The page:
In animals, sleep is a naturally recurring state characterized by altered consciousness, relatively inhibited sensory activity, and inhibition of nearly all voluntary muscles. It is distinguished from wakefulness by a decreased ability to react to stimuli, and it is more easily reversible than being in hibernation or a coma.
During sleep, most systems in an animal are in a heightened anabolic state, accentuating the growth and rejuvenation of, e.g., the immune, nervous, skeletal and muscular systems. It is observed in mammals, birds, reptiles, amphibians and fish, and in some form also in insects and even simpler animals such as nematodes (see the related article Sleep (non-human)), suggesting that sleep is universal in the animal kingdom.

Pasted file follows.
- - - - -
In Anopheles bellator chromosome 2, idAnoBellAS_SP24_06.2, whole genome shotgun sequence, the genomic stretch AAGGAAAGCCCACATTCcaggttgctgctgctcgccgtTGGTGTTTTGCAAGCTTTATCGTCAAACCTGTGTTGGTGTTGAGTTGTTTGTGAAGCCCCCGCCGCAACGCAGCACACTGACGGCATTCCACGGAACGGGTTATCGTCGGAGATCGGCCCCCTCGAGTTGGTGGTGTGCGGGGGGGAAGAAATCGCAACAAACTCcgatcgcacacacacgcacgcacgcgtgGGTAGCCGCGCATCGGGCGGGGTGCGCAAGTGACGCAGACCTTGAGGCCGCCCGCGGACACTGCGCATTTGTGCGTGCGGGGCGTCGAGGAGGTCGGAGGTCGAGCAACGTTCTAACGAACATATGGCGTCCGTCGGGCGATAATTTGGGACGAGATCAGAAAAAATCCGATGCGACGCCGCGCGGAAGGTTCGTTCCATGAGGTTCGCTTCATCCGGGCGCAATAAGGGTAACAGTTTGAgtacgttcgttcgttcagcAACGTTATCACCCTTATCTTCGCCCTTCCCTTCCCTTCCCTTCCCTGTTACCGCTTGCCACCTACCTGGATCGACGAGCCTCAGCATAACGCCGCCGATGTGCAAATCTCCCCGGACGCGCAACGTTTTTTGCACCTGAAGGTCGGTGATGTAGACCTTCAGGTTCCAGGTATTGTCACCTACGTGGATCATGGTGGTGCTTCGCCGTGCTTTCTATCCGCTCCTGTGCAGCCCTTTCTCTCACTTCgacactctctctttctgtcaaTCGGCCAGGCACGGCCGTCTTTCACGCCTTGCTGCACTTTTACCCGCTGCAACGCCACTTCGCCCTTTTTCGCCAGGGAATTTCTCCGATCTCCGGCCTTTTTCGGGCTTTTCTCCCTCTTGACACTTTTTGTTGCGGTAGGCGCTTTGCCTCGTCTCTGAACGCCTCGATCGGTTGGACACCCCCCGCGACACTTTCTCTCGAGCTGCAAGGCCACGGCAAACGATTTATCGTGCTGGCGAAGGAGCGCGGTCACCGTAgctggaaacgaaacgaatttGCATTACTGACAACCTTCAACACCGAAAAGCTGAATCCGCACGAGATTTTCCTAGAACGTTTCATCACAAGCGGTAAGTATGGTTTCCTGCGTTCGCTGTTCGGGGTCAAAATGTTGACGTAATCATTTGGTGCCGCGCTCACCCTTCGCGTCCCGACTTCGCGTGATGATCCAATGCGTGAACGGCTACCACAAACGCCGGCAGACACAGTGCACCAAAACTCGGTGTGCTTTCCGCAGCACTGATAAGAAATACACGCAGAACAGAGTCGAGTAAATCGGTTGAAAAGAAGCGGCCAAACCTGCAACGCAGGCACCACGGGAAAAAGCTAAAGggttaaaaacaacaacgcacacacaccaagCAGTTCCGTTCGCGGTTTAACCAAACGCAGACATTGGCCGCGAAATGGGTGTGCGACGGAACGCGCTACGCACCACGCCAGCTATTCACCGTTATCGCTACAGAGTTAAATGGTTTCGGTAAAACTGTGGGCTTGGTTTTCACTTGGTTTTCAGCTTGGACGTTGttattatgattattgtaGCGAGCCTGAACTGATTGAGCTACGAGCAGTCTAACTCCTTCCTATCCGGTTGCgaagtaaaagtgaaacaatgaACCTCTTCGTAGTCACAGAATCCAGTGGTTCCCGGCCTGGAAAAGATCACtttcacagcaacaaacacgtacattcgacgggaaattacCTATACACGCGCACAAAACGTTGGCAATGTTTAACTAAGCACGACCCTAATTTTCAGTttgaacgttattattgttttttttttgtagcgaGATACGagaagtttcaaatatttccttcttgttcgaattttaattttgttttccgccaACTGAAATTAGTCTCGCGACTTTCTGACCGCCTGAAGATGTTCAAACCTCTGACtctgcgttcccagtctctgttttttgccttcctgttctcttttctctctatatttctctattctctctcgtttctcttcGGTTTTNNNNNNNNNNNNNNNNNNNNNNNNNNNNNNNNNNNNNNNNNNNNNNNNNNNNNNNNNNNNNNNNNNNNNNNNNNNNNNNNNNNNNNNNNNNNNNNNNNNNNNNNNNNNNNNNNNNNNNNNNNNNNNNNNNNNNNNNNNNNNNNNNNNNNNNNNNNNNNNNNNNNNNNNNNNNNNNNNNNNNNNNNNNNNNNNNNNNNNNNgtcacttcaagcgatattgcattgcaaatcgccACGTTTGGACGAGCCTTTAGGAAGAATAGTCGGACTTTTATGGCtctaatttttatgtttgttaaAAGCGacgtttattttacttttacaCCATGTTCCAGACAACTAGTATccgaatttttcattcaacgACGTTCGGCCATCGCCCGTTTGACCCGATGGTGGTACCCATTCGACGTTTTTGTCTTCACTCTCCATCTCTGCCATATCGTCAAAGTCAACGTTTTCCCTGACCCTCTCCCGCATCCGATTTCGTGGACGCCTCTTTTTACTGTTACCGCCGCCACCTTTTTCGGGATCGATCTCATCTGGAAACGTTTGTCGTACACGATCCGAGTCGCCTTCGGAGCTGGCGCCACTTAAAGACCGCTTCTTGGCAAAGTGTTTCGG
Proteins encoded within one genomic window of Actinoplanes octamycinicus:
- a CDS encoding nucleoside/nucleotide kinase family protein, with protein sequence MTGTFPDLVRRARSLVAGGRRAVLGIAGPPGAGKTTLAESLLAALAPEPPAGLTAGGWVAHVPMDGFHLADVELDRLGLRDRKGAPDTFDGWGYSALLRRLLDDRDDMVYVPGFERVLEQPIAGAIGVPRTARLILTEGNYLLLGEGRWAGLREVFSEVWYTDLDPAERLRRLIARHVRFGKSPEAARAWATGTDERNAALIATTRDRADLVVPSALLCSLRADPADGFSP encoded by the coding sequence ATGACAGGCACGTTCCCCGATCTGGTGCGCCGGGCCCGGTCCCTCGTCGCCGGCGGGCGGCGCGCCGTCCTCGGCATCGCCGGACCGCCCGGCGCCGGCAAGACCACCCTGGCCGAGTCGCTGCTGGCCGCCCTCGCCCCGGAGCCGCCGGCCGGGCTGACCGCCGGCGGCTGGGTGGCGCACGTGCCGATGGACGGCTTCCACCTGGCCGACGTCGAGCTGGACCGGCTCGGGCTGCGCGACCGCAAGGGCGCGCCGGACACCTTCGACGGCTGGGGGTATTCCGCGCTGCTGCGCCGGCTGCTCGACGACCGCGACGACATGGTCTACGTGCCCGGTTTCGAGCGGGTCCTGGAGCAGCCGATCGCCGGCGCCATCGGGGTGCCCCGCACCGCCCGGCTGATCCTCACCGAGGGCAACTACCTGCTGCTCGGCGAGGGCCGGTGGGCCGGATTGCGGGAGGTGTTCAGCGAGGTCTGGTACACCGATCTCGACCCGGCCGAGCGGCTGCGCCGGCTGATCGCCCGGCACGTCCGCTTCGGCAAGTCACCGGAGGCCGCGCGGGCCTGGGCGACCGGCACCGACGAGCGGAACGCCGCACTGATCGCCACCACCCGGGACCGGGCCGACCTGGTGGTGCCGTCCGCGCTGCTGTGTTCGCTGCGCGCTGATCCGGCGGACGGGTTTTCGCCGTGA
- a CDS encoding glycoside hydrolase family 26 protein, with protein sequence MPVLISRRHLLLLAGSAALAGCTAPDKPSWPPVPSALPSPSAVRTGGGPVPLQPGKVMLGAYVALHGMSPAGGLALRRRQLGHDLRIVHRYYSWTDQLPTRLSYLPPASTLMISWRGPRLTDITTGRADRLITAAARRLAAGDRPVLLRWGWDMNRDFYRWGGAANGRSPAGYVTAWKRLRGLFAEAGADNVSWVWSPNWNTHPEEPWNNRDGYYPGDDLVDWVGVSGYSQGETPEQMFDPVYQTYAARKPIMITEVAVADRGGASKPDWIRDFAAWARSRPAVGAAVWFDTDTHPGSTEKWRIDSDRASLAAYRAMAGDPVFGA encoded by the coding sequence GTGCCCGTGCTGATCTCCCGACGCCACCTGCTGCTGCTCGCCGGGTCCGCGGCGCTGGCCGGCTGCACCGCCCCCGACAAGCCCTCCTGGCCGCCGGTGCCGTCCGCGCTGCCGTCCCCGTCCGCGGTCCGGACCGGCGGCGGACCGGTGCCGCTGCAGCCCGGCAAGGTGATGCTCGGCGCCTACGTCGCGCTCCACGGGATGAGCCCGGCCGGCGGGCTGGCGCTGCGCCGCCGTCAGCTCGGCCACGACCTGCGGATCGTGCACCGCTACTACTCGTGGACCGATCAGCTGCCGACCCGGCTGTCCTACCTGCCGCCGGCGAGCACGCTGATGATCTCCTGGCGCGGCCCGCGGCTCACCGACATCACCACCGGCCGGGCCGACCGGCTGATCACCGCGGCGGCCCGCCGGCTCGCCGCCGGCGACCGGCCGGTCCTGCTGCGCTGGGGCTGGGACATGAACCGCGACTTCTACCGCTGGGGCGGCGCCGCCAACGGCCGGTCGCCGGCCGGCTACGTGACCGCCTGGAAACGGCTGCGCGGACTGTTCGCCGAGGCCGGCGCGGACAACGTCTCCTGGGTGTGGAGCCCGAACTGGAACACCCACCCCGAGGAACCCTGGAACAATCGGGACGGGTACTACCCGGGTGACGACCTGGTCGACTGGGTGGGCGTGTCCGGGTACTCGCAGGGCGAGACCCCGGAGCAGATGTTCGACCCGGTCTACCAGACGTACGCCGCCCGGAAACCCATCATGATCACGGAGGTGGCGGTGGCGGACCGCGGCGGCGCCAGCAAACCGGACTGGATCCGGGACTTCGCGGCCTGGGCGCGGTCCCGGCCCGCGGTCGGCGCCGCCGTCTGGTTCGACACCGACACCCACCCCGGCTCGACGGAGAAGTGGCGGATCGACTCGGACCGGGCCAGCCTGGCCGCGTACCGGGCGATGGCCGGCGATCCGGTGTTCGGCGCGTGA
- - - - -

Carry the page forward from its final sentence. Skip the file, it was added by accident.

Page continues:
The purposes and mechanisms of sleep are only partially clear and the subject of substantial ongoing research. Sleep is sometimes thought to help conserve energy, though this theory is not fully adequate as it only decreases metabolism by about 5–10%. Additionally it is observed that mammals require sleep even during the hypometabolic state of hibernation, in which circumstance it is actually a net loss of energy as the animal returns from hypothermia to euthermia in order to sleep.
Humans may suffer from a number of sleep disorders. These include such dyssomnias as insomnia, hypersomnia, and sleep apnea; such parasomnias as sleepwalking and REM behavior disorder; and the circadian rhythm sleep disorders.